According to [12] the state variables of the system . the states (x1. it can be obtained V1 < 0 . Since p1 and q1 are positive odd integers. it gets: V 1 (t ) = l1l1 p1 p1 q1 −1 1 q1 2 − p1 / q1 s1 ( s1 + s1 ) q1 γ1 p1 p 1 q1 2 − p1 / q1 = l1γ1 1 s1 p1 q1 −1 (λ1v2 + s1 ) q1 γ1 p1 p = −η1γ1 1 s1 p1 q1 −1 l1 ≤ 0 . l1 and s1 can converge to zero in finite time. , , 2) s1 = 0 s1 ≠ 0 .s1s1 .62 Y. two different cases are discussed as follows: 1) s1 ≠ 0 . v1 = ax1 − bx2 − au − and (3. λ1 0 γ1 p1 1 1 ∫ t (3. Therefore. and η 1>0 are design parameters. satisfying s1 p1 / q1 −1 >0.23c) where λ1>0. s1 ≠ 0 ) and will continue to cross the axis s1 = 0 in the phase plane 0. (3. Yu v = v1 + v2 . which satisfy the condition p > q . p1 and q1 are positive odd integers. γ 1>0. will not always stay on the points ( s1 = 0 .23b) v2 = − q1 2 − p1 / q1 s + η1 sgn(l1 )]dτ . This completes the proof. Then. The following Lyapunov function is considered: V1 (t ) = 1 2 l1 (t ) 2 Differentiating V1(t) with respect to time. Feng and X.23a) 1 λ1 x2 . Proof. q1 = l1γ1 when l1 ≠ 0 . x2) will converge to zero asymptotically.

Fig. It can be seen that chaotic system (3. The control signal is activated after 240 seconds. and η 2>0 are design parameters. The control signal is activated after 270 seconds.20) tracks the limit cycle. e = [e1.25). and ′ v2 = − ∫ q2 2− p2 / q2 s2 + η 2 sgn(l2 )]dτ . 3.25) (3.Sliding Mode Control of Chaotic Systems 63 If the objective of chaos control is to force the variables of the chaotic system (3. l2 (t ) = γ 2 s2 p2 q2 (3. The chaotic behavior of system (3.e2]T=xref − x.26a) (3.20).20) and its desired trajectories. Fig. for example. For the purpose of the simplicity. which satisfy the condition p2>q2.2 – Fig.2 under the case of uncontrolled. 3. p2 and q2 are positive odd integers. 3. . the errors between the variable states of system (3. 3. Some simulation results of chaotic system (3. the following theorem can be used: Theorem 3. and a control law is designed as equation (3. if a linear sliding mode and a terminal sliding mode are chosen as equations (3. The desired trajectory is a limit cycle.3d are simulation results using Theorem 2.4d are simulation results using Theorem 3. Proof. which are all smooth. can converge to zeros asymptotically: s2 (t ) = λ2 e1 + e1 .26).20) using Theorem 2 and Theorem 3 are shown in Fig.26c) where λ2>0..26b) + s2 .11. The proof of Theorem 3 is similar to that for Theorem 2. 3.3. assuming that the desired trajectories of the chaotic system (3.3a – Fig. n is chosen as 1 in chaotic system (3. For the chaotic system (3.4a – Fig.20) can be seen in Fig. 3. It can be seen that chaotic system (3.24) (3. γ 2>0.20) converges to zeros after 240 second.20).24) and (3.20) are x1ref and x2ref. ′ v1 = −λ2 ( x2 − x1ref ) + ax1 − bx2 − au + x2 ref . 3. 0 γ p 2 2 t (3. ′ ′ v = v1 + v2 .20) to track the desired trajectories.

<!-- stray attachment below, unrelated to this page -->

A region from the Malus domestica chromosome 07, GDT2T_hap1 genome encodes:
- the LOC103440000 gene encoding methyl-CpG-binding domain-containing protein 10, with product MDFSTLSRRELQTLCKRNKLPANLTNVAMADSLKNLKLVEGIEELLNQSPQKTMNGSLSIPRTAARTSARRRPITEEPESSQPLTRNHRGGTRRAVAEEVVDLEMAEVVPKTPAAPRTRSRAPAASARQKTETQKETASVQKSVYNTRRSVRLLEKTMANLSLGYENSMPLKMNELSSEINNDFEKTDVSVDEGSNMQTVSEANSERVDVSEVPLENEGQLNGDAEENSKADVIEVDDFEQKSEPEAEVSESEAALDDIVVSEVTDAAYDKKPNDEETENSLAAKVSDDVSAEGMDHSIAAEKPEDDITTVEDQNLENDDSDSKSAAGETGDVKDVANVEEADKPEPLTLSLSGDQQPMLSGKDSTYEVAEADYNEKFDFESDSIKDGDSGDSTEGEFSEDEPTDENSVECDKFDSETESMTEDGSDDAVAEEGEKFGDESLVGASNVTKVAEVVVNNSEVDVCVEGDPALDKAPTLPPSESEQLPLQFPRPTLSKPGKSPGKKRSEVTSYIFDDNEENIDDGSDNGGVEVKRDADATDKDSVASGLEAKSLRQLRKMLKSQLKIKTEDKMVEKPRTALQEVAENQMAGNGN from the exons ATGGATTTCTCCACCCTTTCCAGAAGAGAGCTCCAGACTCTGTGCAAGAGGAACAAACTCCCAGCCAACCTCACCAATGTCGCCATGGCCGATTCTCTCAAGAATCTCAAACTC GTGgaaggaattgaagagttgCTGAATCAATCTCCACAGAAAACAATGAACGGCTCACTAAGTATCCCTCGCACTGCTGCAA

5 0 0 -0. 3.5 (c) Fig.5 1 0. .5 -1 -1.5 1.5 2 2.5 1 x2 x1 0. Feng and X. Yu 2. (b) state x2. (c) phase plane.5 0 50 100 150 t(s) 200 250 300 -1.5 2 1.5 -0.5 0 50 100 150 t(s) 200 250 300 (a) 1.2.5 x1 1 1. Chaotic behavior in the case of uncontrolled (a) state x1.5 -1.5 (b) 1 0.5 -1 -1 -1.5 -1 -0.64 Y.5 0 0.5 x2 0 -0.